by my grandmother as a little girl.
Instead of saying, what, I had to say pardon? (chuckles)
And then the most posh of all of them, the poshest is,
Now you have to be careful with the intonation of this one
because again it can be used to show offence.
If somebody says something offensive,
I could say, I beg your pardon?
It's often used in a jovial sense,
maybe to respond to an accidental innuendo
If we want to use it to ask for repetition,
you've got to say it like this.
Really showing with your body language
and that upward intonation at the end
that you are asking a question, a genuine question.
we're likely to push our body back.
Now, back to neither informal nor formal,
these are just normal phrases you can say.
This is much nicer than just, what?
Even better you can follow it with, sorry.
You could also say, what did you say?
It feels strange to repeat them over and over again
but really the intonation makes it so clear.
Now what if we want to be just really, really clear?
We could just put it out there,
you could just say, I don't understand,
could you say that again, please?
Or, I don't understand,
please could you say that again?
It doesn't really matter where you put the please
I always like to put please first
because then the person knows from the very beginning
Please, could you say that again?
pleases and thank yous were incredibly important,
overly important and it scarred me for life.
I just can't not say please, thank you.
Now if you want someone to repeat something
that they have only just said very recently
and you want to interrupt them, stop them there
and say, I want that exact sentence repeated again,
then you can use the word just.
For example, sorry what did you just say?
And note that I'm not saying what did you just say?
I'm saying what did you just say?
That's real connected speech there.
I'm missing out the tuh sound between just and say.
I'm saying jus-say instead of just say.
Just a little pronunciation tip for you there.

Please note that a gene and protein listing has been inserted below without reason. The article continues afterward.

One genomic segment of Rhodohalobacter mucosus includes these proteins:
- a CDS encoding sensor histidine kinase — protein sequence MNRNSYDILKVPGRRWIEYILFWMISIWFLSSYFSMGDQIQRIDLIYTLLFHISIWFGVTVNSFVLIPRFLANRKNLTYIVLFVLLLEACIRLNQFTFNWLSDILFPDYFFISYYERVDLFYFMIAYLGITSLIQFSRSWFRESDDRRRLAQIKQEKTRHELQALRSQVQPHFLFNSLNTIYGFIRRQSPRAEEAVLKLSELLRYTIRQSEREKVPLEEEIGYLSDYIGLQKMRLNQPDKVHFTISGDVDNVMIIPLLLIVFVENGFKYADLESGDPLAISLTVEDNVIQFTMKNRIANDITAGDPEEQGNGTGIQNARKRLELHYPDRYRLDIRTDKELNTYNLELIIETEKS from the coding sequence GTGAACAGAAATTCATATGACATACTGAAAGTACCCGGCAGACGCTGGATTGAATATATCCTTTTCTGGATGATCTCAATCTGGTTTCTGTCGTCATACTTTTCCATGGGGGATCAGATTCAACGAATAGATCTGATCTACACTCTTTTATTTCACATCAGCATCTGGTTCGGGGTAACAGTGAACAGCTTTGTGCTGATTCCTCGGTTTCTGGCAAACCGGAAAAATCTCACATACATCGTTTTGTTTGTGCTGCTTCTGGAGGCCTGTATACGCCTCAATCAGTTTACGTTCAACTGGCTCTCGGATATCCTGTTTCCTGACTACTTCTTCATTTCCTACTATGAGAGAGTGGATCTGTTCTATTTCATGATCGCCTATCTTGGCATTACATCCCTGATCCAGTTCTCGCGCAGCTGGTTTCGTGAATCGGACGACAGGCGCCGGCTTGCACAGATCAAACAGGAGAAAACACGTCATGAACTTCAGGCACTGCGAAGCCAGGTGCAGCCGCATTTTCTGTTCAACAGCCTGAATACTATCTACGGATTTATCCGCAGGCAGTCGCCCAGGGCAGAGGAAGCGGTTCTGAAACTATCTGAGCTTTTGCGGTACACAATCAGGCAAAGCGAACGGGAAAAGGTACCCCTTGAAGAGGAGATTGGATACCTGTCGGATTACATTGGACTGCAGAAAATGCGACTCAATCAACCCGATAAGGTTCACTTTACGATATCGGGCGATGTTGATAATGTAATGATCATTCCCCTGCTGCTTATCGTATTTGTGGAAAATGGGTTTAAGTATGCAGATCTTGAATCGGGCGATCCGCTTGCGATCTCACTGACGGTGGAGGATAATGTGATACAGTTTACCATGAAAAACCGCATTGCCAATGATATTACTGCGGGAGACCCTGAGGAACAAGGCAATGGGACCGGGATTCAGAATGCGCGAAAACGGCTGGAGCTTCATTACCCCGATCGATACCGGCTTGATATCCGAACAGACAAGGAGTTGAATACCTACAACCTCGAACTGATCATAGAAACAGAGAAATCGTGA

Or an alternative version, what did you say just then?
Again, I'm not including the tuh after just.
I'm saying jus-then, jus-then.
Now, if you didn't understand everything that someone said
but you did understand parts of it
then you could say, sorry, I didn't quite catch that?
And the quite is implying that you understood some of it,
you caught some of it but you didn't catch all of it.
And catch here is used to mean to hear and understand.
I didn't catch what you just said.
I didn't understand or hear what you just said.
An alternative for this is, sorry, I didn't quite get that.
that it's not because you didn't understand what they said,
it could be that you didn't hear what they said.
And if you can't hear what somebody is saying,
then you could say something like,
would you mind speaking up a bit?
Would you mind speaking up a bit?
This is a nicer way of saying,
please could you speak more loudly?
Or please could you speak less quietly?
To speak up is to increase the volume of one's voice.
Now if you want to make it clear
that it's not anything to do with volume,
it really is that you're just not understanding.
Your understanding little bits
but you're not managing to understand complete sentences,
you could say, sorry, I'm not following what you're saying.
I'm not following what you're saying.
Or an alternative, wait a second, I'm a bit lost.
Wait a second, I'm a bit lost.
that you would like the person to slow down.
If you're struggling to follow or you're getting lost,
it could make the speaker think
that they are speaking too quickly
and implying that they need to slow down
without you having to ask them to slow down.
If you do want to be clear about it
or they don't understand you when you're trying to imply
that they're going too quickly,
you could say, would you mind slowing down a bit,
Now, if there is a specific word or phrase